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Seeing Passivhaus in a Whole New Way

This thermal image really is worth a thousand words

Posted on May 7 2013 by Scott Gibson

Designers are accustomed to talking about high-performance houses in a language of abstractions: R-values, triple-pane windows, and blower-door testTest used to determine a home’s airtightness: a powerful fan is mounted in an exterior door opening and used to pressurize or depressurize the house. By measuring the force needed to maintain a certain pressure difference, a measure of the home’s airtightness can be determined. Operating the blower door also exaggerates air leakage and permits a weatherization contractor to find and seal those leakage areas. results. We sort of get it. But this thermal image makes the dramatic difference between a Passivhaus project and conventional construction really easy to understand.

The blue rectangle in the midst of all those oranges and reds is New York City's first certified Passivhaus project, a retrofit of a 1899 townhouse in the Park Slope area of Brooklyn. Blue is cold, meaning the exterior surfaces of the house aren't shedding energy. Around it are houses glowing with wasted energy.

The name of the project is Tighthouse. The team responsible for Tighthouse includes project manager Julia Torres Moskovitz, the principal of a firm called Fabrica 718, and a number of collaborators. You can read more about the project at Moskovitz's web site by clicking on the green tab under "Projects."

One of the key requirements for Passivhaus certification in new construction is a blower-door test result of 0.60 air changes per hour at 50 pascals (ach50). Retrofits need to meet a different standard (EnerPHit) with a slightly relaxed standard of 1.0 ach50. This project came in at 0.384, Moskovitz says.

Her book about Passivhaus construction, "The Greenest Home: Superinsulated and Passive House Designs," will be published by the Princeton Architectural Press on June 4.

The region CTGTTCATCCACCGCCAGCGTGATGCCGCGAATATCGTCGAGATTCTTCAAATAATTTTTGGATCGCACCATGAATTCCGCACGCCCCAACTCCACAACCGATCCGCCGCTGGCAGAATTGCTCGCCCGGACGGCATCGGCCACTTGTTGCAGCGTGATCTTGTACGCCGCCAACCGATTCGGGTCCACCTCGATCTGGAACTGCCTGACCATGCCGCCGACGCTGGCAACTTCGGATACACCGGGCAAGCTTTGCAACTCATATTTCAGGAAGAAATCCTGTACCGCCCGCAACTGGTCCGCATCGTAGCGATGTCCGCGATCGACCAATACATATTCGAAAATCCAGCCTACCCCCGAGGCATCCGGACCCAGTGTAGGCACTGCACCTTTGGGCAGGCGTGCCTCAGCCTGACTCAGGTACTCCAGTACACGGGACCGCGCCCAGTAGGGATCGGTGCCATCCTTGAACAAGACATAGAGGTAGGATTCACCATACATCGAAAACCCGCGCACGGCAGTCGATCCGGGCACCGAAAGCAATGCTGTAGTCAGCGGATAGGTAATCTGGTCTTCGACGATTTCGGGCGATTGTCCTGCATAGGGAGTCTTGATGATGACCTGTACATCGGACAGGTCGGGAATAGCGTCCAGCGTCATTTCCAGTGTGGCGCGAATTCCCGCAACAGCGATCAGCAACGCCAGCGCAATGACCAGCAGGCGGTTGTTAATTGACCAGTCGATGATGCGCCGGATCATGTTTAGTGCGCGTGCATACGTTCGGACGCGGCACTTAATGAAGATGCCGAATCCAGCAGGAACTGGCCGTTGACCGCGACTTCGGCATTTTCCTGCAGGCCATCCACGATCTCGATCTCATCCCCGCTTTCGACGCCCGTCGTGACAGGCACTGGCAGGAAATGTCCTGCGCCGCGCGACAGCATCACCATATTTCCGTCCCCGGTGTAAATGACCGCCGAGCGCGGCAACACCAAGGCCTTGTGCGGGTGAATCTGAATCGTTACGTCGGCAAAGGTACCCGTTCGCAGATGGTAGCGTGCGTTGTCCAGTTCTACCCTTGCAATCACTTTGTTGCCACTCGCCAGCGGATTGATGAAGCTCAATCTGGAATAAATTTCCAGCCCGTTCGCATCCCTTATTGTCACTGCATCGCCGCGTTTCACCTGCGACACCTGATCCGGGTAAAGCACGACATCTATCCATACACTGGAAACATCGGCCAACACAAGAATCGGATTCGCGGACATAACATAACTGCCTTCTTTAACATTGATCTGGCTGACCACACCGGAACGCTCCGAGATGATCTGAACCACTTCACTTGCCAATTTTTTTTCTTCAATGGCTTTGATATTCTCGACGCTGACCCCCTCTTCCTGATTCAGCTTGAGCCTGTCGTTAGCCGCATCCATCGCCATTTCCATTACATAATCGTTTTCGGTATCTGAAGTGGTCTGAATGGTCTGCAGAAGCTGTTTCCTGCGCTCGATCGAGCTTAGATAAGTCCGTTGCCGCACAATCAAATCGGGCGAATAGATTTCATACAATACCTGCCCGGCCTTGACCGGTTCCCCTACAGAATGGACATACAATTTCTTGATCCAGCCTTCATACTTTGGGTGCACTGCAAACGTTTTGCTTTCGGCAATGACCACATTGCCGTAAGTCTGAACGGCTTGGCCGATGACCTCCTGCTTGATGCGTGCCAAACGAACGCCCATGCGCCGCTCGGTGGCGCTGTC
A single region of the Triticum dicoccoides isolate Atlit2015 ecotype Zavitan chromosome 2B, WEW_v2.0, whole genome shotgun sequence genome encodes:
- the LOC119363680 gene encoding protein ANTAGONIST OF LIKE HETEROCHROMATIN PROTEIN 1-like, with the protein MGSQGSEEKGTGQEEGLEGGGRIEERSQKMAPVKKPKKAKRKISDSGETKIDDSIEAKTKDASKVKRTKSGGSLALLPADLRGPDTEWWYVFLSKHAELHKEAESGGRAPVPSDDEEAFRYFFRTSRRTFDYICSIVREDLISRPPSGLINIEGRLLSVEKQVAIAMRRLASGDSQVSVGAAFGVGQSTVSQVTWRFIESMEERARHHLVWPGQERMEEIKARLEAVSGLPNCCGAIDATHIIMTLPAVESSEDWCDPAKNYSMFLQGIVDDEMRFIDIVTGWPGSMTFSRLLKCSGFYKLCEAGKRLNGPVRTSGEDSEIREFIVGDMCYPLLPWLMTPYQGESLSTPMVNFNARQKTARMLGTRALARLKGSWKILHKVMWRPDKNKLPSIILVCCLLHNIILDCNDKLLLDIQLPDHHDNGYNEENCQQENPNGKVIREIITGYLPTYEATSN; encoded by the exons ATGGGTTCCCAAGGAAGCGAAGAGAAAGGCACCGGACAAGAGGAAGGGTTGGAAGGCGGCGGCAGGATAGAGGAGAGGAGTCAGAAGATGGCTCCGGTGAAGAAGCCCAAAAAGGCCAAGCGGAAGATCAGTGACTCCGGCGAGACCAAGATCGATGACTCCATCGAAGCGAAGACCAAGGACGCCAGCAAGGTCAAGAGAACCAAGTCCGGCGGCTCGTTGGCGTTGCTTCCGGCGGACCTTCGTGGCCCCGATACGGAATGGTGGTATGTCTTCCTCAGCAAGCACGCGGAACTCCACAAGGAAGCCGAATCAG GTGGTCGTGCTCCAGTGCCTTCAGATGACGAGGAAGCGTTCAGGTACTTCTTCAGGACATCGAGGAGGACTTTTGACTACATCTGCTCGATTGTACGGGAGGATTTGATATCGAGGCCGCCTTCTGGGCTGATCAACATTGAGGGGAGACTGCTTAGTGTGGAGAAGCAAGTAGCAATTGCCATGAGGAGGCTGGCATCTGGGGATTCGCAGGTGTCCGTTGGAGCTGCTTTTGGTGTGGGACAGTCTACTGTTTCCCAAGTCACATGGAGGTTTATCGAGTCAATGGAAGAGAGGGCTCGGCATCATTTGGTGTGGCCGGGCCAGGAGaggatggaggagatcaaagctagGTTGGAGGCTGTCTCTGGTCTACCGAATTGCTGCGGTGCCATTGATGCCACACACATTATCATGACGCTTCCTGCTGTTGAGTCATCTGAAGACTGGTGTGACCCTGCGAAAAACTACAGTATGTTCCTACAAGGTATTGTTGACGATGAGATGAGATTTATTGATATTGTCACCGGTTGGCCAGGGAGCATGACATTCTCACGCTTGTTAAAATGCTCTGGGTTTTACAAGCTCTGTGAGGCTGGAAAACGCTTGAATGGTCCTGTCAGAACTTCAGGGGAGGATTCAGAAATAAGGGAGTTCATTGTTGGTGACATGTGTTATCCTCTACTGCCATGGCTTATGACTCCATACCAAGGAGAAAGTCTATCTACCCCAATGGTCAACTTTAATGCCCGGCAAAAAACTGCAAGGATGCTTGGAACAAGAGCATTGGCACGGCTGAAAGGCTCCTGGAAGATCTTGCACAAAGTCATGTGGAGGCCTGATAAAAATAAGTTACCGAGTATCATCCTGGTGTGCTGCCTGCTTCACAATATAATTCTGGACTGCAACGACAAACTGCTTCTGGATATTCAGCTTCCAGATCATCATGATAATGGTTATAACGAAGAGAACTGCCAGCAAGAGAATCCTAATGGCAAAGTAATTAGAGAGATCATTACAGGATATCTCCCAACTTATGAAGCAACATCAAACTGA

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Image Credits:

  1. Sam McAfee/SGBuild

May 8, 2013 5:05 PM ET

Great photo
by Lucy Foxworth

I recently watched a very funny French video on passive house that was posted on Treehugger. It was funny and entertaining, but it was not nearly as effective in conveying what a passive house does as this one photo.

Thank you for sharing this.

May 19, 2013 6:25 PM ET

Classic American beauty with Passive House rigor
by Leslie McDowell

I visited a lovely house in Bethesda, MD this week that had all the grace of a classic American foursquare design, PLUS the rigor of of Passive House certification. It had an air tightness of .48 ACH at 50 Pa, which meant it didn't need to have a conventional HVAC system at all. It had a Mitsubishi City Multi minisplit heat pump. The tour of the house really brought home the central point of Passive House to me: that you can get pretty near to net zero houses by simply reducing demand for gas and electric to a tiny amount, rather than building a leaky house and then augmenting your energy supply with renewable energy (which has a hefty up front expense). There are many ways to get to net zerio houses. The Passive House approach is just the most efficient way.
This house in Bethesda has a heating/cooling cost at about $350/year, which is incredible when you consider there was no front end expense of PVs, geothermal or solar thermal. They simply built a really efficient building envelope, so that they didn't need all that extra energy to heat and cool the home. If you haven't already seen it, here's a link to the case study:

May 20, 2013 6:04 AM ET

Edited May 20, 2013 6:07 AM ET.

Response to Leslie McDowell
by Martin Holladay

Your description of the not-very-smart way to build a net-zero energy house -- "building a leaky house and then augmenting your energy supply with renewable energy" -- is a red herring. No one who designs net zero energy houses takes that approach. Instead, they all take the approach you ascribe to Passivhaus: by "reducing demand for gas and electric to a tiny amount."

Moreover, a designer of a net-zero energy house, unlike a designer of a Passivhaus, looks at the cost-effectiveness of the energy-saving measures incorporated into the house. That's why the net-zero-energy approach -- NOT the Passivhaus approach -- is actually the most efficient approach. There is no evidence to support your contention that "The Passive House approach is just the most efficient way."

For more information on this issue, see Are Passivhaus Requirements Logical or Arbitrary?

The Bethesda, MD house that you extoll is hardly an affordable model for U.S. home buyers. GBA has written two articles on the house:

The First Project in the D.C. Area to Aim for Passivhaus Certification

A Passivhaus Project in D.C. Nears Completion

The house was extremely expensive. It was listed at $1,688,000.

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